BREAKFAST AT TIFFANY’S: Truman Capote (adapted Richard Greenberg).
Tkts 0115 989 5555 www.royalcentre-nottingham.co.uk.
Runs: 2h 20m: one interval: till 14th May.
Performance times: 7.30pm, (Matinees 2.00pm Weds and 2.30pm Sat).
Touring beyond Nottingham
Review: Alan Geary: 10th May 2016.
A treat of a play – but read the book.
Unlike the iconic film, which was up-dated to the sixties, this stage adaptation from Richard Greenberg, rightly, keeps to the forties. And it’s more faithful to the book in other important respects, including the lost-cat ending.
The only borrowing from the big screen is Moon River, done beautifully by Holly Golightly, along with a couple of other songs.
New York City, with its wartime ambience, is a character in its own right. Officers are out for a good time on the town, gay sailors off the warships are looking for pick-ups, and the shysters are doing even better business than usual. It’s all go. The set – Manhatten skyline backcloth, fire escape, seedy brownstone interior – emphasises the importance of location. There’s even the welcome cliché of a late-night lovers’ scene with Brooklyn Bridge in the background.
Emily Atack plays Holly Golightly with verve. She captures the elusive quality of Holly. And the studied vulnerability; Holly is a woman who knows exactly what she’s about.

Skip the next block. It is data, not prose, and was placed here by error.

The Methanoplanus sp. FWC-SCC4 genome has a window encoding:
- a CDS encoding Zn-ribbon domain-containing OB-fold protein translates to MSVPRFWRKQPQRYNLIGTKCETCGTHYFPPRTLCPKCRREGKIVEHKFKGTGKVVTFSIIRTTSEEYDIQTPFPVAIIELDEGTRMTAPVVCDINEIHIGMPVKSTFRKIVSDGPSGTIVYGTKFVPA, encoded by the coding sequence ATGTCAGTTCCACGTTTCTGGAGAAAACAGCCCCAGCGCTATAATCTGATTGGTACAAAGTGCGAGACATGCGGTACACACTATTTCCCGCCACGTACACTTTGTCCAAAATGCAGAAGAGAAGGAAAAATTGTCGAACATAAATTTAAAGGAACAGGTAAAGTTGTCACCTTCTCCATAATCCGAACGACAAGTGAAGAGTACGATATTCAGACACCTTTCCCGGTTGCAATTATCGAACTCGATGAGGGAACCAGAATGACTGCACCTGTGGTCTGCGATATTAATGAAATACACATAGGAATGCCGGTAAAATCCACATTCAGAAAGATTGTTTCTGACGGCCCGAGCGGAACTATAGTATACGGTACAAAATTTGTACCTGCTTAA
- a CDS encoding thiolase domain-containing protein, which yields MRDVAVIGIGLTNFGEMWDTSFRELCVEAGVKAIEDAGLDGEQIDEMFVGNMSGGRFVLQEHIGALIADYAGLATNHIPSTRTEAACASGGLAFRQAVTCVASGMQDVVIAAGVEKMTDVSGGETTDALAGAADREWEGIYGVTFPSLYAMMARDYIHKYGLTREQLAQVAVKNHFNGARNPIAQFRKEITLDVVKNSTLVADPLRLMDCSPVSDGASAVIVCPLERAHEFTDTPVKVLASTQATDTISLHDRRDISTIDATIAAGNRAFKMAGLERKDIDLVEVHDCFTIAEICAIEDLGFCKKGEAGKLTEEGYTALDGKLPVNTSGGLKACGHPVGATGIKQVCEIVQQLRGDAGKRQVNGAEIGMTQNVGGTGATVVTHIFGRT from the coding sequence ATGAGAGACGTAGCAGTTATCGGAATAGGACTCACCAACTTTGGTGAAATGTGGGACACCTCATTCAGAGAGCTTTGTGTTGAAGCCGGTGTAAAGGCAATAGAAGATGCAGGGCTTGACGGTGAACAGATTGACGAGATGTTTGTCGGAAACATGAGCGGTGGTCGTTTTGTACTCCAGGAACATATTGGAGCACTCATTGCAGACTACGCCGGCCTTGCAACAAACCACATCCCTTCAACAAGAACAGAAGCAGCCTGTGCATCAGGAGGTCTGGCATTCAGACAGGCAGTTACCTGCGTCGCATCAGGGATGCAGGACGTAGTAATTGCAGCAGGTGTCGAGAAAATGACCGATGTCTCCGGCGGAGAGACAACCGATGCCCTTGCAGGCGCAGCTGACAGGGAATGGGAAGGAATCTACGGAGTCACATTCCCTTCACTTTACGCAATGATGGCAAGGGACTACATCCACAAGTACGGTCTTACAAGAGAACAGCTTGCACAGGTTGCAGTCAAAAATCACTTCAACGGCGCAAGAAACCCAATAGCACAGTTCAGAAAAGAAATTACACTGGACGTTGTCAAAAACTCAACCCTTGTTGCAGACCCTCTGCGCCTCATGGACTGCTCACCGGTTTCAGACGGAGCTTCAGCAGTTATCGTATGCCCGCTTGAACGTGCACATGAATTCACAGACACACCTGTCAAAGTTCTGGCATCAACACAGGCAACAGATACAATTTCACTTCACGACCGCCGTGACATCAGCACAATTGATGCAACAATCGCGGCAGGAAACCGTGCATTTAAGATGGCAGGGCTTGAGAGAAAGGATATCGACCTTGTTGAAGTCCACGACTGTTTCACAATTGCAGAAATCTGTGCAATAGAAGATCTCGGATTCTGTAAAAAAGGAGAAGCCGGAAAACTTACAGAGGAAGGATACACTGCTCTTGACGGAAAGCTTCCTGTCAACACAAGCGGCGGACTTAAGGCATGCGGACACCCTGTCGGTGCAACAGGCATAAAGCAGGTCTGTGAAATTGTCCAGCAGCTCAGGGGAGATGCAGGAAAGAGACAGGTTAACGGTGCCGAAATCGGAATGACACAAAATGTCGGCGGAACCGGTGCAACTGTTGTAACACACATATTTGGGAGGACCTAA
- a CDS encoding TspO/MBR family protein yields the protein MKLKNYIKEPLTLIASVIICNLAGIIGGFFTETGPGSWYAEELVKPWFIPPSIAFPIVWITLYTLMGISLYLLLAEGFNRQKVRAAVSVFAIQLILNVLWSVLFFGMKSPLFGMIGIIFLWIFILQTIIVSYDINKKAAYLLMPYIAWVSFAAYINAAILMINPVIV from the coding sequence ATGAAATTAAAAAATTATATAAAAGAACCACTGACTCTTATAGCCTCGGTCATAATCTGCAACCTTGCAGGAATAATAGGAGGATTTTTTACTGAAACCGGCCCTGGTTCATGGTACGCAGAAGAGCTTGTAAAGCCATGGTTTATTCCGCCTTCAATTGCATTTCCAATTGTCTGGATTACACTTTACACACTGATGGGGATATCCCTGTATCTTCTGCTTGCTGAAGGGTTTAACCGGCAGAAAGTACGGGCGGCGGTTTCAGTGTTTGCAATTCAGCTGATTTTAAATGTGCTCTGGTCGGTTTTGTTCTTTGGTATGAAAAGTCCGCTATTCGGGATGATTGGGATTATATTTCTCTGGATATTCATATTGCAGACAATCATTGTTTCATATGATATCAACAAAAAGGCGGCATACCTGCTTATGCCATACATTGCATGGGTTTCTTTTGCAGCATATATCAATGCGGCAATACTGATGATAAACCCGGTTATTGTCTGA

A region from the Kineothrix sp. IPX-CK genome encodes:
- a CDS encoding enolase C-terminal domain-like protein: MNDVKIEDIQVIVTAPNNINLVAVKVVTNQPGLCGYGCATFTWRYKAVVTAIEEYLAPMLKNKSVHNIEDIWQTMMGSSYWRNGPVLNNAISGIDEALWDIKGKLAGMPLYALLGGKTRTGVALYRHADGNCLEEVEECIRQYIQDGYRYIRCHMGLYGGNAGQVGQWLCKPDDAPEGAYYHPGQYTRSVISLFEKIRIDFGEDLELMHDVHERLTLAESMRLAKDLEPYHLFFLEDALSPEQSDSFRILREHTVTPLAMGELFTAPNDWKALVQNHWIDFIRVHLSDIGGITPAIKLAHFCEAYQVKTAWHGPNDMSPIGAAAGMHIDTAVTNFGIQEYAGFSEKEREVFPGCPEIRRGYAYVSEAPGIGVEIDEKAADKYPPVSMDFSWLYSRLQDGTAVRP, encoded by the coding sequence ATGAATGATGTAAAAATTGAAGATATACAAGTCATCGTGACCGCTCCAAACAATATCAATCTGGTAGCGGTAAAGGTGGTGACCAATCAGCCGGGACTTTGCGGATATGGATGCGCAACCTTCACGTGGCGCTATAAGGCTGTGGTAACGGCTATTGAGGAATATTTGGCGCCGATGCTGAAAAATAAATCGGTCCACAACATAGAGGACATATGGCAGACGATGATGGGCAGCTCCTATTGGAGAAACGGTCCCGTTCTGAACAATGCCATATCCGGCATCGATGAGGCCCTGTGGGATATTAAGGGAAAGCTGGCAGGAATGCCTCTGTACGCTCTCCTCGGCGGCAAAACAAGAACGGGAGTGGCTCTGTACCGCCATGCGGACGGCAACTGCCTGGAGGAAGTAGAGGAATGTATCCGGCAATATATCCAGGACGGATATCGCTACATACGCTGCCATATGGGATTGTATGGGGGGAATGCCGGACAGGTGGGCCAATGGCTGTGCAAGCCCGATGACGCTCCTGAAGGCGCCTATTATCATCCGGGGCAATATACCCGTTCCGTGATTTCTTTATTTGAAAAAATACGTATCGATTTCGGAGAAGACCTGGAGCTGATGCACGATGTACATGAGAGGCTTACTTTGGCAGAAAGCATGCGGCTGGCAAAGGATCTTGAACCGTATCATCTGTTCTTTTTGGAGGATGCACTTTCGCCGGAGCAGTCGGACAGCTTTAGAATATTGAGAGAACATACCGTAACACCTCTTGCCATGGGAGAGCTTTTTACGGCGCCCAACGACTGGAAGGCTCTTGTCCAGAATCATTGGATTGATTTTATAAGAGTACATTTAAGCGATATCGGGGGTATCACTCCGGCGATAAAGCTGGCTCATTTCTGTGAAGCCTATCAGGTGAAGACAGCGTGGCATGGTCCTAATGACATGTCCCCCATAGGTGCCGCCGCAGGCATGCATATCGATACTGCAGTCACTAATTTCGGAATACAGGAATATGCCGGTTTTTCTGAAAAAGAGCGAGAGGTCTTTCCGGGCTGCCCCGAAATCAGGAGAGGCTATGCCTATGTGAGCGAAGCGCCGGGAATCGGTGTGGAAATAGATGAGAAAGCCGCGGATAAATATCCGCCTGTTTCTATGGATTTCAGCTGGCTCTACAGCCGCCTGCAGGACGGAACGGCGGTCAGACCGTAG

Fred, the young writer based on Truman Capote himself, who loves and likes Holly, and is her support and confidant, is played by Matt Barber in the best performance of the evening. He’s the observer, the chronicler, who frequently steps in to pick up the pieces. He narrates the story, using splendid stretches of prose from the original novel.
Victor McGuire is particularly good as Joe Bell, the husky bartender who knows everyone in town. As Doc, a Southern countryman who turns up just before the interval claiming to be from Holly’s past, Robert Calvert is quietly excellent. It’s in conversation with Doc (he’s actually a vet) that Holly compares herself to an untameable wild bird which, having been mended, has to be allowed to fly away to freedom.
The play appears to be going nowhere up to the interval, with sluggish plot development and revelation of character, but overall it’s a treat. Having seen it, read the novella, which is better. Then compare it with Isherwood’s Berlin novels with Sally Bowles.
Ensemble/Understudy: Katy Allen.
Fred: Matt Barber.
Doc: Robert Calvert.
Mag: Naomi Cranston.
Jose: Charlie De Milo.
Editor/Rusty: Tim Frances.
Yunioshi: Andrew Joshi.
Mme Spanella/Stern Lady Boss: Melanie La Barrie.
Holly Golightly: Emily Atack.
Joe Bell: Victor McGuire.
O J Berman/Dr Goldman: Sevan Stephan.
Ensemble/Understudy: Andy Watkins.
Director: Nikolai Foster.
Set and Costume Designer: Matthew Wright.
Lighting Designer: Ben Cracknell.
Composer: Grant Olding.
Sound Designer: Mic Pool.